JL: Wow! That is incredible. Shumla is very lucky to be adding such a decorated scholar to our staff and amazing scientific methods to our in-house process. Thank you for speaking with me today!
KS: You're welcome! I'm really looking forward to moving to Comstock and becoming an official part of the team.
 
 
Spotlight on Shumla Interns!
  
 
Our summer interns are proving their mettle against bees, 100 temps and advanced technology.

We love our new interns, Ashley Busby, Victor Beckmann and Megan Vallejo. They are fast learners, hard workers and making amazing progress toward their goals. They proved themselves in the field - fighting off swarms of bees and beating the heat. And they've proved themselves in the lab - grasping the complexity of Shumla graphic databasing and creating fantastic figure illustrations on the Wacom Cintiq pen display. We are so lucky to have them!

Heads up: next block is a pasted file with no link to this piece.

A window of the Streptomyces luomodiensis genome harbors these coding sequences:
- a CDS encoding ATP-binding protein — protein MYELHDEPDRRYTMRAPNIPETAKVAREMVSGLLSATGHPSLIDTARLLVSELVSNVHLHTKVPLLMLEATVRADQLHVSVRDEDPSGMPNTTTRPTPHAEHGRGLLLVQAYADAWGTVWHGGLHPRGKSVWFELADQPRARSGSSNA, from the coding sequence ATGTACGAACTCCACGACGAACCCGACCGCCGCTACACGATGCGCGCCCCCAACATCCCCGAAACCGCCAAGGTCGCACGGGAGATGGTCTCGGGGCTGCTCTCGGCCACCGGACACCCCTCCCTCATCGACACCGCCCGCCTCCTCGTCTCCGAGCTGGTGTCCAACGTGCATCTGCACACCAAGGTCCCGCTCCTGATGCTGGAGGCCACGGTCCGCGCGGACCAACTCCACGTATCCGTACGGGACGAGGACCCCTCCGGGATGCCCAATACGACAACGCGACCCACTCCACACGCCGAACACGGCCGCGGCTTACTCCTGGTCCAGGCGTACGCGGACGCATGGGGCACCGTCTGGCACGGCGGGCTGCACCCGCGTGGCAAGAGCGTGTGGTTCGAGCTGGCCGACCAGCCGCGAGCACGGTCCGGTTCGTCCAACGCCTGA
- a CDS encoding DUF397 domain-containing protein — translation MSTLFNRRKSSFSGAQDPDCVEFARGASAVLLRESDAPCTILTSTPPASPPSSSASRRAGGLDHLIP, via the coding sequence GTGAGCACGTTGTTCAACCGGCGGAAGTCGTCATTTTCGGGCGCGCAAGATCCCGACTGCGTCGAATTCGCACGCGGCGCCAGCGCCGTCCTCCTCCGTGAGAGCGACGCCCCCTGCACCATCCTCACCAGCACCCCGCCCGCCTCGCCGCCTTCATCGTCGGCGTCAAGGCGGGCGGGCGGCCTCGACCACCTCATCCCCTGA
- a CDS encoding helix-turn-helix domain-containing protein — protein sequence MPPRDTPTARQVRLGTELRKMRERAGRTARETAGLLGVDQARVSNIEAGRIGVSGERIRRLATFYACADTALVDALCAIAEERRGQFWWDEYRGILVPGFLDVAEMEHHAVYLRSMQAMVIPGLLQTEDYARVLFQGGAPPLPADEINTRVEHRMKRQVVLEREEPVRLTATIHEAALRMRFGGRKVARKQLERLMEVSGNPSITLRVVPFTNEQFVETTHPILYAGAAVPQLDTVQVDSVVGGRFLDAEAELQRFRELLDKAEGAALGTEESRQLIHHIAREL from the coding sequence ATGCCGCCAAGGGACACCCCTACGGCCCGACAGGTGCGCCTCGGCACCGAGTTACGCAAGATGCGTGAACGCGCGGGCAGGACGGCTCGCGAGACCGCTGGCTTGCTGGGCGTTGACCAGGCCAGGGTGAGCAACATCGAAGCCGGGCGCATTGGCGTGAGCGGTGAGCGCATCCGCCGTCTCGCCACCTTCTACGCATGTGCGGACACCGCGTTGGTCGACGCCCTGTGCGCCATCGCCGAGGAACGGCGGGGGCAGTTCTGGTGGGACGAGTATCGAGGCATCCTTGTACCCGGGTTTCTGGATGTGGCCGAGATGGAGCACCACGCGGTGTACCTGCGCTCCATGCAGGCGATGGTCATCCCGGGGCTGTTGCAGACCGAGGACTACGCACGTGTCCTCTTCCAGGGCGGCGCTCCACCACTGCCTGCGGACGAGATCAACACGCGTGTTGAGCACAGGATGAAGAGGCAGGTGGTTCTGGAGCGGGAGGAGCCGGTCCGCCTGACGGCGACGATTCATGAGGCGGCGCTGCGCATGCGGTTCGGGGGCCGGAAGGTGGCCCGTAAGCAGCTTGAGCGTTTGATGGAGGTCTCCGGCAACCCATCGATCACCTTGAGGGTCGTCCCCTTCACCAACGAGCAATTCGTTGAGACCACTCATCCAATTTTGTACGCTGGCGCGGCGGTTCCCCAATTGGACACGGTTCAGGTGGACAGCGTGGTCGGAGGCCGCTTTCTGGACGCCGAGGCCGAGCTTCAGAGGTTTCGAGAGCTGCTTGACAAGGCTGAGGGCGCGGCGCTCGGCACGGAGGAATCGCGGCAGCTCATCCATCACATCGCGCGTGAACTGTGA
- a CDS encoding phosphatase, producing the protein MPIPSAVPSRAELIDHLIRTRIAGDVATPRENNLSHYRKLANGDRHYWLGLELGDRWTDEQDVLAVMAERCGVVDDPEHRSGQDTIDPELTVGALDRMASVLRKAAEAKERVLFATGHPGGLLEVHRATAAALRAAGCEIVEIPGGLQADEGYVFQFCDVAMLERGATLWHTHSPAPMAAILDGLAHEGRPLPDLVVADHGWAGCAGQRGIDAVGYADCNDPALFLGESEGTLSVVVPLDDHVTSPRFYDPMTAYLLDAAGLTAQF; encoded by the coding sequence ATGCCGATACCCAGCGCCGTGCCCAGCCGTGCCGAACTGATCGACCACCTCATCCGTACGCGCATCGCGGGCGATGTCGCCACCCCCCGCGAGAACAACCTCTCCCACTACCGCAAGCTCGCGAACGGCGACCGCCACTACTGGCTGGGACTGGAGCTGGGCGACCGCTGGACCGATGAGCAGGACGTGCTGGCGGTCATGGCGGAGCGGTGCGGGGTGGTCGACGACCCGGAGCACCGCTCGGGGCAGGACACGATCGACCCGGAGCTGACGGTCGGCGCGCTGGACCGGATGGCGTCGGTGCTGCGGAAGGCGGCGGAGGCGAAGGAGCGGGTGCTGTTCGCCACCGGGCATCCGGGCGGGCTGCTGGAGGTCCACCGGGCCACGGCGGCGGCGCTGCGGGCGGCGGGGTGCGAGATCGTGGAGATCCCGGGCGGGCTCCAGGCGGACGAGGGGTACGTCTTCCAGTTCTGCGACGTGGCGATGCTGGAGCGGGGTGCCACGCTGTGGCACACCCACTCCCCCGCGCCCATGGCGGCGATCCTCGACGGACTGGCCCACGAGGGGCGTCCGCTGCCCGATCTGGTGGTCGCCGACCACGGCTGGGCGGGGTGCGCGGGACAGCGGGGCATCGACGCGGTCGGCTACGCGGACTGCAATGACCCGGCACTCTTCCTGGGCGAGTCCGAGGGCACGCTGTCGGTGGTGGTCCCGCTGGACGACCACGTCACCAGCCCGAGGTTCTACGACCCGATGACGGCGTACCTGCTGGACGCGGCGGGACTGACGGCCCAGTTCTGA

The oldest "books" in 
North America are disappearing. 

Donate now to help us save this ancient library. Every dollar you give will be matched $1 for $1.
 
PLEASE DONATE NOW!
 
Make Us Smile!

Our Amazon Wish List is bursting at the seams! Check it out!

And don't forget to make Shumla your charity on Amazon Smile. We'll receive .05% of every purchase you make at no additional cost to you. You won't feel a thing except great for giving! 
 
Shumla Archaeological Research & Education Center 
PO Box 627 / 148 Sanderson / Comstock, TX 78837 USA
enews@shumla.org    432-292-4848      www.shumla.org